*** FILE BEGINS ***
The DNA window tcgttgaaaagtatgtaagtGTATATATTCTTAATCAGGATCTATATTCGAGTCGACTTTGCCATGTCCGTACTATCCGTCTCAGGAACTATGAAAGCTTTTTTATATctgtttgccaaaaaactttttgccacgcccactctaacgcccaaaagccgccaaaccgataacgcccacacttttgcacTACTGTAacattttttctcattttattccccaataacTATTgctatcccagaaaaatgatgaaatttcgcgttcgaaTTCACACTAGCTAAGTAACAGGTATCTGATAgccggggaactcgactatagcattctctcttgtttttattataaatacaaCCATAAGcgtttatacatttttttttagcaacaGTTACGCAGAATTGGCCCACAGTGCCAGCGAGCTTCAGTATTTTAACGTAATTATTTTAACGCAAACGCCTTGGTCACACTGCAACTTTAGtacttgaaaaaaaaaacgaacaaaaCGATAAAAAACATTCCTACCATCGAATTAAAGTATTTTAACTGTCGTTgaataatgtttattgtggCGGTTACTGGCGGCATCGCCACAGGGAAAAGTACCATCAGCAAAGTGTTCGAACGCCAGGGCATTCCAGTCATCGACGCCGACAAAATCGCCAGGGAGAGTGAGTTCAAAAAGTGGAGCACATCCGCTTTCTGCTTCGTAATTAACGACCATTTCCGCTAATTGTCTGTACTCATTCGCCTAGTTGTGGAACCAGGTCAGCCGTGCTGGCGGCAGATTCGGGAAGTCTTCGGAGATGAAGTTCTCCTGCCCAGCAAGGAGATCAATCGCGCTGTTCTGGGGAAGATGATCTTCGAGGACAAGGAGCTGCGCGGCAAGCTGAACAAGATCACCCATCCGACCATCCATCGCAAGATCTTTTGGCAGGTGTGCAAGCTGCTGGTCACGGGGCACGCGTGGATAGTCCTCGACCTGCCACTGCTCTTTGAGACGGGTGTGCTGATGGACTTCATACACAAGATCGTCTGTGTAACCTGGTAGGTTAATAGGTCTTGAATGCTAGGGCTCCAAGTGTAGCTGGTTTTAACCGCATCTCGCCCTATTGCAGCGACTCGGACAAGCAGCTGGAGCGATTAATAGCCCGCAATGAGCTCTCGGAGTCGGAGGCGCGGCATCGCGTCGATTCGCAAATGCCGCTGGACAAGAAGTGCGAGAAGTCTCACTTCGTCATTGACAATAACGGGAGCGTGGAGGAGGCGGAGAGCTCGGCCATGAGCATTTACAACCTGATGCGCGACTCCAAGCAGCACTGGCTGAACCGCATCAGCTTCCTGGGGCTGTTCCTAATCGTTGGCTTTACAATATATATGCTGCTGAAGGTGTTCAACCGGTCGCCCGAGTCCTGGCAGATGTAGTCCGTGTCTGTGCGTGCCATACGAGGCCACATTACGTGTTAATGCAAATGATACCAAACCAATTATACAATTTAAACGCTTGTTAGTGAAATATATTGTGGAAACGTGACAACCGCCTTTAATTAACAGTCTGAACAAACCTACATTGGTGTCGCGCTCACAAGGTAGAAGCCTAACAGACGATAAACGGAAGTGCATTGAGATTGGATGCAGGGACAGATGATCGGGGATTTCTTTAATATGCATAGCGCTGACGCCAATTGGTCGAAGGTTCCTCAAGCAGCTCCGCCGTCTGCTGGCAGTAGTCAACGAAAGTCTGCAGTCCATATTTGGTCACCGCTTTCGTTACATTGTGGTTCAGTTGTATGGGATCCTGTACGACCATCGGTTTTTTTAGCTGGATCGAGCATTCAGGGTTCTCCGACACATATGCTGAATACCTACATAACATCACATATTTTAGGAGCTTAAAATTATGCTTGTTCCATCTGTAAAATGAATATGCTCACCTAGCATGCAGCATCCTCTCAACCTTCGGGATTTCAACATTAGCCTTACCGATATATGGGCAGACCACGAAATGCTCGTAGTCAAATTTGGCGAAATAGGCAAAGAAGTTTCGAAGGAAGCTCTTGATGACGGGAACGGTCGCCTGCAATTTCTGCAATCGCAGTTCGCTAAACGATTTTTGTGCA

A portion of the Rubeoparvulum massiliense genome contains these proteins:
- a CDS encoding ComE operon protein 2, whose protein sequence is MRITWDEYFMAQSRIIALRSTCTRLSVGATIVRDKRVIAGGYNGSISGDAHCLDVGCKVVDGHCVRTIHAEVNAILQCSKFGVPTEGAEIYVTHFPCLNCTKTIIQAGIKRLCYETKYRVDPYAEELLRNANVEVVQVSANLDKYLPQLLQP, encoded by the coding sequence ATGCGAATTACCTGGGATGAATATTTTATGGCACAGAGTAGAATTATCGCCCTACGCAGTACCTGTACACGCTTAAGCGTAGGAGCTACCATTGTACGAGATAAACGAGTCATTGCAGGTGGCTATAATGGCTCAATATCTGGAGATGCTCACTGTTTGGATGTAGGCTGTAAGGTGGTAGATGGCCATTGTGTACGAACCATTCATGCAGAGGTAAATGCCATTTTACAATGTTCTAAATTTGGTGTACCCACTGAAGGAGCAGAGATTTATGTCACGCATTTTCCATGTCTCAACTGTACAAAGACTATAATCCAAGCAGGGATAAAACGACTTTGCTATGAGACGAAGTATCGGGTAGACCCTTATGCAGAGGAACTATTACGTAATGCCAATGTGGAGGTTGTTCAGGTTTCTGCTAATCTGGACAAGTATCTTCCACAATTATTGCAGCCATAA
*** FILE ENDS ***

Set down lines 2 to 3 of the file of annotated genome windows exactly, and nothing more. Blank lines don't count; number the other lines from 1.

A portion of the Rubeoparvulum massiliense genome contains these proteins:
- a CDS encoding ComE operon protein 2, whose protein sequence is MRITWDEYFMAQSRIIALRSTCTRLSVGATIVRDKRVIAGGYNGSISGDAHCLDVGCKVVDGHCVRTIHAEVNAILQCSKFGVPTEGAEIYVTHFPCLNCTKTIIQAGIKRLCYETKYRVDPYAEELLRNANVEVVQVSANLDKYLPQLLQP, encoded by the coding sequence ATGCGAATTACCTGGGATGAATATTTTATGGCACAGAGTAGAATTATCGCCCTACGCAGTACCTGTACACGCTTAAGCGTAGGAGCTACCATTGTACGAGATAAACGAGTCATTGCAGGTGGCTATAATGGCTCAATATCTGGAGATGCTCACTGTTTGGATGTAGGCTGTAAGGTGGTAGATGGCCATTGTGTACGAACCATTCATGCAGAGGTAAATGCCATTTTACAATGTTCTAAATTTGGTGTACCCACTGAAGGAGCAGAGATTTATGTCACGCATTTTCCATGTCTCAACTGTACAAAGACTATAATCCAAGCAGGGATAAAACGACTTTGCTATGAGACGAAGTATCGGGTAGACCCTTATGCAGAGGAACTATTACGTAATGCCAATGTGGAGGTTGTTCAGGTTTCTGCTAATCTGGACAAGTATCTTCCACAATTATTGCAGCCATAA